- Grant, Tina (2004). International directory of company histories: Volume 62. St. James. pp. 240–41. ISBN 978-1-55862-507-5.
- Trynka, Paul (1996). Rock hardware. Hal Leonard. p. 19. ISBN 978-0-87930-428-7.
- Hughes, Tom (September 2007). "Myth Busters, Stomp School Edition". Premier Guitar. Retrieved 11 April 2011.
- Maloof, Rich (2004). Jim Marshall, father of loud: the story of the man behind the worlds most famous guitar amplifiers. Hal Leonard. pp. 48–49. ISBN 978-0-87930-803-2.
- Doyle, Michael (1993). The history of Marshall: the illustrated story of "the sound of rock". Hal Leonard. pp. 23–25. ISBN 978-0-7935-2509-6.
- Marshall, Wolf (2008). Stuff! Good Guitar Players Should Know: An A-Z Guide to Getting Better. Hal Leonard. p. 25. ISBN 978-1-4234-3008-7.
- Hunter, Dave (June 2011). "25 Most Valuable Amplifiers". Vintage Guitar. pp. 38–40.
- Wiley, John (February 2008). "The BluesBreaker Revisited". Premier Guitar. Retrieved 11 April 2011.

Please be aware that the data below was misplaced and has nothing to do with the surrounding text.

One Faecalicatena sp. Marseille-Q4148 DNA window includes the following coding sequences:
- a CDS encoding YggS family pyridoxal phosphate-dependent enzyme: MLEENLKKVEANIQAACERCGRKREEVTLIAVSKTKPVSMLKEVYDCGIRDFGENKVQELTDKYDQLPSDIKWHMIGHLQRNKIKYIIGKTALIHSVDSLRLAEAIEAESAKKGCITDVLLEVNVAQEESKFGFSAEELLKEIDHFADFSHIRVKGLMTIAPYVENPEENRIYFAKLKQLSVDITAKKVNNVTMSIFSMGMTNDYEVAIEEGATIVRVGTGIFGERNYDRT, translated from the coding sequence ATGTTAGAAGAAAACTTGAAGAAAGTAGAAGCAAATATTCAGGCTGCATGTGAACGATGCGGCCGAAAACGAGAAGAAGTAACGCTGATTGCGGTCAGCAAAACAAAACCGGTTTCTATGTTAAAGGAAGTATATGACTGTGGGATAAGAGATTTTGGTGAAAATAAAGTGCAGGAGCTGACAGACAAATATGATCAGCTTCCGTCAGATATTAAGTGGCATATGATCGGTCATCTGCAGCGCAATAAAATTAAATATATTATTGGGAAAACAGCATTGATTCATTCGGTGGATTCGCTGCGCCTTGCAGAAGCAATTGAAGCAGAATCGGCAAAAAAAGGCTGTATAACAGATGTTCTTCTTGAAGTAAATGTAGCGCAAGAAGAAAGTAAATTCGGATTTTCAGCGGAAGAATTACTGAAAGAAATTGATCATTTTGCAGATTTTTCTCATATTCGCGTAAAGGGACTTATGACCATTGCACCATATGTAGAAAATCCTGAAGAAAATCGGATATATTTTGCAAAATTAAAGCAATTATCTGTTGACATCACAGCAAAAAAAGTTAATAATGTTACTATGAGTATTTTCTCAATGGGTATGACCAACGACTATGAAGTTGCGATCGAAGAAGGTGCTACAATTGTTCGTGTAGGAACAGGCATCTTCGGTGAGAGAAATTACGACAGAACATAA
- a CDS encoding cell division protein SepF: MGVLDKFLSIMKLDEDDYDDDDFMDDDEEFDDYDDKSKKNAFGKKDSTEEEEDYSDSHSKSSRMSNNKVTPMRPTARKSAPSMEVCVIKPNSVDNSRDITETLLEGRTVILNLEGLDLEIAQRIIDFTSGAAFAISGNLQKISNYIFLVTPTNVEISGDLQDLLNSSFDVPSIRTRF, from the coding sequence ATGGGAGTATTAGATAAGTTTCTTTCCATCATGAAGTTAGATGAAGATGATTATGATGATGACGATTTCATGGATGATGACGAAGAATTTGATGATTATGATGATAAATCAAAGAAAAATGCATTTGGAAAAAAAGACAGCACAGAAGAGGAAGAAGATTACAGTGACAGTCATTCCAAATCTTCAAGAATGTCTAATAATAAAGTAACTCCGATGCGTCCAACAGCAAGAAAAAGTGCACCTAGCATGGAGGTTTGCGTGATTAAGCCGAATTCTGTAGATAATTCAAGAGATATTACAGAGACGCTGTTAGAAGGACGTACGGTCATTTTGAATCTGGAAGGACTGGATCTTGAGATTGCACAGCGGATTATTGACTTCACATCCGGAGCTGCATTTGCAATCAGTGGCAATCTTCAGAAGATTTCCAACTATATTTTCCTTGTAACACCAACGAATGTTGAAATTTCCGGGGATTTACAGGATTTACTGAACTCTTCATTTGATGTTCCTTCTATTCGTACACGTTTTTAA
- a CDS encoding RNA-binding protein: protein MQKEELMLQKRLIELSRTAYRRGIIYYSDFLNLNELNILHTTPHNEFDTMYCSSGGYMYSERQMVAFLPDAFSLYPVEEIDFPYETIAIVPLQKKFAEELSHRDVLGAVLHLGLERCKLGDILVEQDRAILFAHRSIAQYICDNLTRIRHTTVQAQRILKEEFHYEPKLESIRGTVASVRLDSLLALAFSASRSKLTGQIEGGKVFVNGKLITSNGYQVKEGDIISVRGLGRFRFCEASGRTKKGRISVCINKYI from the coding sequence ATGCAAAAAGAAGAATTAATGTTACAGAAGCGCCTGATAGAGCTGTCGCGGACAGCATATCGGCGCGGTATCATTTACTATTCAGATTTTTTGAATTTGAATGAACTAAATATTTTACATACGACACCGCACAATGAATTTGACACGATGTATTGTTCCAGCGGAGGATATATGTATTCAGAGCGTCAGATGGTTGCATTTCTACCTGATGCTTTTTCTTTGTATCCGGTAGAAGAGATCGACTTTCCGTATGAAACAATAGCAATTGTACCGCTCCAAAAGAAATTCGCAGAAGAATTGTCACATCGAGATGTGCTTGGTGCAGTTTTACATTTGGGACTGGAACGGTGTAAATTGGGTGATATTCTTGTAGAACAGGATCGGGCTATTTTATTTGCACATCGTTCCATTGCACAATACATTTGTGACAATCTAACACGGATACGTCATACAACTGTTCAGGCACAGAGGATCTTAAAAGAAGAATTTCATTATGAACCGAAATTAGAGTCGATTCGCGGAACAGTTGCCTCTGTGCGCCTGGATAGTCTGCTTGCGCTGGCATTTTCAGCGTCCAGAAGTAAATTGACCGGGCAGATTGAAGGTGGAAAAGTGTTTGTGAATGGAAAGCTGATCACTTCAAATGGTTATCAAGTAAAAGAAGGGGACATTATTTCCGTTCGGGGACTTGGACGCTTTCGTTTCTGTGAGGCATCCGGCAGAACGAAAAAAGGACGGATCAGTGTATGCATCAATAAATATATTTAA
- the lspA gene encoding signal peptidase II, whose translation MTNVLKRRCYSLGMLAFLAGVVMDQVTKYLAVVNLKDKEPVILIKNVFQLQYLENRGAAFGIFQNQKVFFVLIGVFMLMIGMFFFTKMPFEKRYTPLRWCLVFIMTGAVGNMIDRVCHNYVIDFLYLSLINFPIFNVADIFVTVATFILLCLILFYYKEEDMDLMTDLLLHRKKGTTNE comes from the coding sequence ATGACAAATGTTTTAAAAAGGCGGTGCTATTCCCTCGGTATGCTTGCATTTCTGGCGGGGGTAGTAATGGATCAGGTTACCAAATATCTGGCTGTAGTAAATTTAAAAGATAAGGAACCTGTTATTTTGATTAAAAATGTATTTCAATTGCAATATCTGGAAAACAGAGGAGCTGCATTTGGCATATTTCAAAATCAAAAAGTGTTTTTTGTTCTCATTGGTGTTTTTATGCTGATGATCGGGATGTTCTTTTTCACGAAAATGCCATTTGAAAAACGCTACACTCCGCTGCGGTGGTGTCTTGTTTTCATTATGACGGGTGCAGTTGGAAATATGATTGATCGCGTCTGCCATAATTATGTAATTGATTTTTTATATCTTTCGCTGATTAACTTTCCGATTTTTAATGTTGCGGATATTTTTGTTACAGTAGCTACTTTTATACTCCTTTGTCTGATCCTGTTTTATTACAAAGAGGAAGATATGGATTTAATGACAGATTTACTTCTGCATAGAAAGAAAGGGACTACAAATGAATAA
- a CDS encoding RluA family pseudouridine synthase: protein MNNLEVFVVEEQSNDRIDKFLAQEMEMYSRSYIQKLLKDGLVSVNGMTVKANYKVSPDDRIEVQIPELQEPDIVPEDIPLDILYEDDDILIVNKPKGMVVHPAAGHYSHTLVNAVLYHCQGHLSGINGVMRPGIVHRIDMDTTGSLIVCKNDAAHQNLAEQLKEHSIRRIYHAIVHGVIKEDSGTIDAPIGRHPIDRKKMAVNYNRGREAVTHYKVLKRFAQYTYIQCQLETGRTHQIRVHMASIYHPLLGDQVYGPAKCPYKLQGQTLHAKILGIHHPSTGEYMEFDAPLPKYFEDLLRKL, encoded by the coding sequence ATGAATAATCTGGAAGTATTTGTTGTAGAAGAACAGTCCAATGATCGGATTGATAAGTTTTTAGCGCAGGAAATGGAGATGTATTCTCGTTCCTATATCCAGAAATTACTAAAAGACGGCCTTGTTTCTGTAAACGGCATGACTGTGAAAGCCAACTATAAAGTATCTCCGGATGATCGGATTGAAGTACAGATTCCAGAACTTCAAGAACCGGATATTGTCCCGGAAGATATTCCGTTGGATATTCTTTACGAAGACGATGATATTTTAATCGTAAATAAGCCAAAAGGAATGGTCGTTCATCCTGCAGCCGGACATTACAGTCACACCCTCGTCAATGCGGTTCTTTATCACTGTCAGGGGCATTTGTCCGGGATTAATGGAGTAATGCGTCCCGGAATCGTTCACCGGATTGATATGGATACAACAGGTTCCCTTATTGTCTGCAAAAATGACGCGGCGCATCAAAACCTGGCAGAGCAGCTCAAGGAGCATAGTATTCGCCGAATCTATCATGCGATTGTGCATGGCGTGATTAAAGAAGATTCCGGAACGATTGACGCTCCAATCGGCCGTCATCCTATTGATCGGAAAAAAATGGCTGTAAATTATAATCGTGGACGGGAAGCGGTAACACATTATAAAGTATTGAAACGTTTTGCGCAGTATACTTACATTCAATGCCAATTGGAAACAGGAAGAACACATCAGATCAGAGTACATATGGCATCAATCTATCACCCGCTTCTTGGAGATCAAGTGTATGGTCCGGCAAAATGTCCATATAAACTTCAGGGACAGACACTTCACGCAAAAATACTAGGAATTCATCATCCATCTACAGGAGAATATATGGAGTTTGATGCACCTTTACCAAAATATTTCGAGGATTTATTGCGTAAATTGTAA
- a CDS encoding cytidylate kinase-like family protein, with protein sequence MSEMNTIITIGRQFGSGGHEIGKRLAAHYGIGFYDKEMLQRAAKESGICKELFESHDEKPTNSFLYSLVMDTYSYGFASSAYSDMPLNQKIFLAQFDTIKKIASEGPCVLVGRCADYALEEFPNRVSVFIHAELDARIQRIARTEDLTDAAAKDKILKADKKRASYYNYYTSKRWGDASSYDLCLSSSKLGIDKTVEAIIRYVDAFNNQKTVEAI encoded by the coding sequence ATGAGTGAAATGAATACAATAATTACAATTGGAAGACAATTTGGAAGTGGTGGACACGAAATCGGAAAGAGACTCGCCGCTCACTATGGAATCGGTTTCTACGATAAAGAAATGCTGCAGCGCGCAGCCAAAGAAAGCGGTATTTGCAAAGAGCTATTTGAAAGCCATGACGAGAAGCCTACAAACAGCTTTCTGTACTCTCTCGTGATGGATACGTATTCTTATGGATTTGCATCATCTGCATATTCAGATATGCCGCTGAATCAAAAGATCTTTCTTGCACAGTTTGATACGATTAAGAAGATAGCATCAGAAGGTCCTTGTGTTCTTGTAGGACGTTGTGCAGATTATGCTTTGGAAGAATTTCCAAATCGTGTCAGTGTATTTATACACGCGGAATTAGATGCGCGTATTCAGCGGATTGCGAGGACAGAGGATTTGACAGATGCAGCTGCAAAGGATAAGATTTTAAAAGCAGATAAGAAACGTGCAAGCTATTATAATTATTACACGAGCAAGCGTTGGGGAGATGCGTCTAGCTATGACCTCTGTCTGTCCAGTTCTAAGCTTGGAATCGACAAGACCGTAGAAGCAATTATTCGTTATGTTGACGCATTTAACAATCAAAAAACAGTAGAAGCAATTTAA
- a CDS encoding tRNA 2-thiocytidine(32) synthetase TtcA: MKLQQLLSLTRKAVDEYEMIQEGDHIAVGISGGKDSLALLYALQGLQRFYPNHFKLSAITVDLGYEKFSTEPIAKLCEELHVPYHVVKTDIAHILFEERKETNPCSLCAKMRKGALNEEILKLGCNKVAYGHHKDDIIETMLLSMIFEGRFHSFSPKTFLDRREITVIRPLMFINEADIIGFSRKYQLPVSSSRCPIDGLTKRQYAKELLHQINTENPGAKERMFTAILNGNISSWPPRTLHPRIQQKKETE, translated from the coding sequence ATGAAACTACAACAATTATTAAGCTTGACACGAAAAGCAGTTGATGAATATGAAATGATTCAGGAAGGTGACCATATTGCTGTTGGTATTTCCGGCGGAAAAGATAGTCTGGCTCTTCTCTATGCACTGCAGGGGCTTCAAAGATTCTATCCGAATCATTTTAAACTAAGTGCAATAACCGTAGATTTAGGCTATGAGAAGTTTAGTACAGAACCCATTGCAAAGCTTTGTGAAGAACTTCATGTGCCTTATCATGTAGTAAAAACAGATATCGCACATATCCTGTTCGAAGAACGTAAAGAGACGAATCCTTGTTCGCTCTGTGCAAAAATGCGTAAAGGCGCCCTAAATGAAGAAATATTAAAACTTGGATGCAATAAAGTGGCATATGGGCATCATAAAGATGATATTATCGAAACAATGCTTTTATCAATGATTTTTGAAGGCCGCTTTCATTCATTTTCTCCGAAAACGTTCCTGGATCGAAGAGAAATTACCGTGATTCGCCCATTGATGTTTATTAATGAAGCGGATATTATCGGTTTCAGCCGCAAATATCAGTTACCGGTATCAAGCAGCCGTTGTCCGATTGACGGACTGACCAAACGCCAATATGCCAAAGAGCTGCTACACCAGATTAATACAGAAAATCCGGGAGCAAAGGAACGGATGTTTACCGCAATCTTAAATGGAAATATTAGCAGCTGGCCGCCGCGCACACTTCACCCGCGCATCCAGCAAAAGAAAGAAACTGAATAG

- Hunter, Dave (2004). Guitar effects pedals: the practical handbook. Hal Leonard. ISBN 978-0-87930-806-3.
- "1962 Bluesbreaker: Specifications". Marshall Amps. Retrieved 11 April 2011.
- Weber, Gerald (1997). Tube Amp Talk for the Guitarist and Tech. Hal Leonard. pp. 135–37. ISBN 978-0-9641060-1-7.
- and therefore the model designations do not indicate the year the amps were produced.
- Hunter, Dave (2005). Guitar rigs: classic guitar & amp combinations. Hal Leonard. pp. 111–12. ISBN 978-0-87930-851-3.
- Cope, Andrew L. (2010). Black Sabbath and the rise of heavy metal music. Ashgate. p. 16. ISBN 978-0-7546-6881-7.
- Weber, Gerald (1997). Tube Amp Talk for the Guitarist and Tech. Hal Leonard. p. 412. ISBN 978-0-9641060-1-7.
|Wikimedia Commons has media related to Marshall amplifiers.|